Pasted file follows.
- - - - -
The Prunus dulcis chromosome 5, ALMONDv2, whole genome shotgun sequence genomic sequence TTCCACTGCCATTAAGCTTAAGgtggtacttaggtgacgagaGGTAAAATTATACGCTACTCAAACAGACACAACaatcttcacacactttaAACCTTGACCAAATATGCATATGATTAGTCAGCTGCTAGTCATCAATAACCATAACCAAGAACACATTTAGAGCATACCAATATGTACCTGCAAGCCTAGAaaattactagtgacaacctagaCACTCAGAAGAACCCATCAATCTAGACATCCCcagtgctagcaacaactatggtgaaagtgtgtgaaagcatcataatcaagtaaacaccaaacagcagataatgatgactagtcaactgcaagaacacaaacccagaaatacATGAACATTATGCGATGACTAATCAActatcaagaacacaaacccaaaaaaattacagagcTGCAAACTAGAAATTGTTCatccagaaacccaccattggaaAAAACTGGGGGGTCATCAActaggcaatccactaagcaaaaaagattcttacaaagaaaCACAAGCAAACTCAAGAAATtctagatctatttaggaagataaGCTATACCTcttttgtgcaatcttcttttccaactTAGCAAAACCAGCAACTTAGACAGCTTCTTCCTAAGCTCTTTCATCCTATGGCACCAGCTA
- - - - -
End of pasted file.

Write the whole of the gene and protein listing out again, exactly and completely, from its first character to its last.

The Prunus dulcis chromosome 5, ALMONDv2, whole genome shotgun sequence genomic sequence TTCCACTGCCATTAAGCTTAAGgtggtacttaggtgacgagaGGTAAAATTATACGCTACTCAAACAGACACAACaatcttcacacactttaAACCTTGACCAAATATGCATATGATTAGTCAGCTGCTAGTCATCAATAACCATAACCAAGAACACATTTAGAGCATACCAATATGTACCTGCAAGCCTAGAaaattactagtgacaacctagaCACTCAGAAGAACCCATCAATCTAGACATCCCcagtgctagcaacaactatggtgaaagtgtgtgaaagcatcataatcaagtaaacaccaaacagcagataatgatgactagtcaactgcaagaacacaaacccagaaatacATGAACATTATGCGATGACTAATCAActatcaagaacacaaacccaaaaaaattacagagcTGCAAACTAGAAATTGTTCatccagaaacccaccattggaaAAAACTGGGGGGTCATCAActaggcaatccactaagcaaaaaagattcttacaaagaaaCACAAGCAAACTCAAGAAATtctagatctatttaggaagataaGCTATACCTcttttgtgcaatcttcttttccaactTAGCAAAACCAGCAACTTAGACAGCTTCTTCCTAAGCTCTTTCATCCTATGGCACCAGCTA